After a heartbreaking ALCS loss in 1986, the Angels had slipped to irrelevance over the next two seasons, going 75-87 each time. The 1989 California Angels turned into a surprise contender and only the high quality of the AL West and the more stringent postseason standards of the era kept them out of the playoffs.
Pitching was the driving force behind the success. Bert Blyleven made 33 starts, won 17 games and posted a 2.73 ERA. Blyleven finished fourth in the Cy Young voting in the last really good year of his Hall of Fame career.
Blyleven anchored a rotation that got very good years from Kirk McCaskill and Chuck Finley, who combined to start 61 games, deliver 31 wins and finish with sub-3.00 ERAs themselves. Jim Abbott, the one-handed wonder, went to the post 29 times and was a respectable 12-12 with a 3.92 ERA.
The only starter who wasn’t effective was Mike Witt, whose fall from grace over the last couple years had tracked with the team overall. But even with a 4.54 ERA, when your rotation’s weakest link can make 33 starts, it’s a sign your staff is in pretty good shape.
Bryan Harvey saved 25 games and Willie Fraser had a good year in setup. The Angels also squeezed solid seasons out of a pair of 37-year-olds, right-handed Greg Minton and lefty Bob McClure. The quality of the bullpen, combined with the rotation, gave California the second-best staff ERA in the American League.
But the offense was a problem. Even though the Angels led the league in home runs, that was about all they did well. The lineup ranked in the lower parts of the 14-team AL in batting average, walks, doubles and stolen bases. It’s tough to build an offense around solo home runs.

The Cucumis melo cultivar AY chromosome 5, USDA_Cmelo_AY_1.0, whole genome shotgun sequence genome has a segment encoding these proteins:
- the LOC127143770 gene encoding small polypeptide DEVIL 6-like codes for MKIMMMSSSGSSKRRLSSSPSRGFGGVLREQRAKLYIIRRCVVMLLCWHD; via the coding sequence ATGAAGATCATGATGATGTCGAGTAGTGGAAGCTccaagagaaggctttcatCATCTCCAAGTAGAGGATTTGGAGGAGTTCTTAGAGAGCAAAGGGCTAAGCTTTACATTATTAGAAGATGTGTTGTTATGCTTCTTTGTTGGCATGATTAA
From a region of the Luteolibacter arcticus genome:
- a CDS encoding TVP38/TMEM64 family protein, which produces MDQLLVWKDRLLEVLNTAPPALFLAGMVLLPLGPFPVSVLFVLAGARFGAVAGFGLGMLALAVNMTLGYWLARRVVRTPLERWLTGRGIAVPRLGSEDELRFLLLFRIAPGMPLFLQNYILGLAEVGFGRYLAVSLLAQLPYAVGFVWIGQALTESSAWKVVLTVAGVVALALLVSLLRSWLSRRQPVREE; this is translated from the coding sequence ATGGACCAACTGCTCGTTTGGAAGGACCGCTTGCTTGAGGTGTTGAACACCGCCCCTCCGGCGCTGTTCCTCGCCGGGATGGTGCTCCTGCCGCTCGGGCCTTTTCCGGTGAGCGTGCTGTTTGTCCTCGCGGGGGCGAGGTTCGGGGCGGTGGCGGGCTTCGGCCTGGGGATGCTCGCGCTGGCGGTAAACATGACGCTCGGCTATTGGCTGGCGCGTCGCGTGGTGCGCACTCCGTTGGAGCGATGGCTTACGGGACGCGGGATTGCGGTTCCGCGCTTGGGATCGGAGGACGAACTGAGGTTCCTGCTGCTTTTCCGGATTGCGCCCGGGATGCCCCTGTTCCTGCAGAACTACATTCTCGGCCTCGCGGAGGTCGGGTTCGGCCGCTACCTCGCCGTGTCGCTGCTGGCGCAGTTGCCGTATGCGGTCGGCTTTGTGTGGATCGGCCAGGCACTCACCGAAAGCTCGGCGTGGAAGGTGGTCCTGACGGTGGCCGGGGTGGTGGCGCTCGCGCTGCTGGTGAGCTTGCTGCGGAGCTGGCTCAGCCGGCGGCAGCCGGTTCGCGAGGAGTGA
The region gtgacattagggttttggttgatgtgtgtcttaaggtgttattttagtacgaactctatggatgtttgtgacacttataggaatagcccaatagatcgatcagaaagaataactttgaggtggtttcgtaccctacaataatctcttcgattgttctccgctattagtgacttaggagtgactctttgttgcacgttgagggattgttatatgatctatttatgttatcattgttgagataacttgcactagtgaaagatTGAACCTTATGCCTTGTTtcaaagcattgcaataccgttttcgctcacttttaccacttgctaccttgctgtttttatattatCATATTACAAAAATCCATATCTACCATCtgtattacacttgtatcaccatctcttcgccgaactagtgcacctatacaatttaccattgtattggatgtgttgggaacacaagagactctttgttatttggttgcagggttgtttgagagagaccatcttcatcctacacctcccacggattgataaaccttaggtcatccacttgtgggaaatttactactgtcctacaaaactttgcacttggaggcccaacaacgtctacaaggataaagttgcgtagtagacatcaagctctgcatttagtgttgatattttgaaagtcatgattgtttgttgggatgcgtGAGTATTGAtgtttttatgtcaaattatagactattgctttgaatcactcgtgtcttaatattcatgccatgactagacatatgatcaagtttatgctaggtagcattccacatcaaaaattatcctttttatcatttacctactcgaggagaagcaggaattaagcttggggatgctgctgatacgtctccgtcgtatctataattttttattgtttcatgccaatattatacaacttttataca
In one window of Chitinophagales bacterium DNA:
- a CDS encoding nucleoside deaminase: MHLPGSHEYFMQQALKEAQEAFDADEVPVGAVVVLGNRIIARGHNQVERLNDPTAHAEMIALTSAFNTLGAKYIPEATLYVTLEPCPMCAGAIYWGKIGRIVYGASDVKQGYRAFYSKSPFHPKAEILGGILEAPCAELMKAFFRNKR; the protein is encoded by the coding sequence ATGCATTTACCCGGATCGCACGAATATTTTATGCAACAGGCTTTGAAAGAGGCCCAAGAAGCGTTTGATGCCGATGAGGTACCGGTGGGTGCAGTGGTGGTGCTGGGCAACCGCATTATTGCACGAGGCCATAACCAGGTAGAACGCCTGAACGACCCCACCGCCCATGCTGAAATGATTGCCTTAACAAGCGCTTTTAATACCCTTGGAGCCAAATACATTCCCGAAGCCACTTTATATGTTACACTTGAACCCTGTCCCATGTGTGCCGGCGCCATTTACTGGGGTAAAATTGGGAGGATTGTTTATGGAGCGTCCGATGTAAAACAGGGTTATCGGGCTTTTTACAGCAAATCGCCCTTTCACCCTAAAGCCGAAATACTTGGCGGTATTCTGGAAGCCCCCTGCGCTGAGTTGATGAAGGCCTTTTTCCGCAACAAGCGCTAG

Chili Davis led the team with 22 long balls and had a respectable stat line of .340 on-base percentage/.436 slugging percentage. Wally Joyner popped 16 homers at first base, veteran catcher Lance Parrish hit 17 more and DH Brian Downing had a .354 OBP. But there wasn’t much else on an offense that ranked just 12th in the American League in runs scored.
The AL West had a heavy favorite in the Oakland A’s, who were fresh off a run to the American League pennant in 1988. But with their star left fielder, Jose Canseco, out for the first half of the season, the door was at least a little bit ajar for anyone else who wanted to get in the mix.
There was no evidence in the early weeks that the Angels would be that team. They split their first 18 games, a stretch that included five losses in seven games to the A’s. On the final weekend of April, the Toronto Blue Jays came to town.
The Blue Jays would end up winning the AL East, but they were off to a terrible start. The Angels swept this series, then turned around and swept the return trip to Toronto. It was all part of a dominating run through the league’s weaker division. By Memorial Day, the Angels were 31-16.
Baseball’s alignment of this era had each league split into just two divisions, an East and a West. What’s more, only the first-place finisher could advance to the postseason. California’s excellent start still left them a game back of Oakland, who rolled on without Canseco. Kansas City was in the AL West prior to the creation of the Central Division in 1994 and the Royals were 3 ½ off the pace. Texas was 4 ½ out.
All four of these teams would have had a solid lead in the AL East, where a 23-22 start by the Baltimore Orioles was setting the pace.
And it was the Orioles who came to Anaheim on June 22, with the Angels in the midst of some early summer doldrums. They came out of the Memorial Day holiday and were swept at Kansas City and Texas, while revived Toronto came west and got a revenge sweep. California was now 3 ½ games out as they faced Baltimore in a four-game set.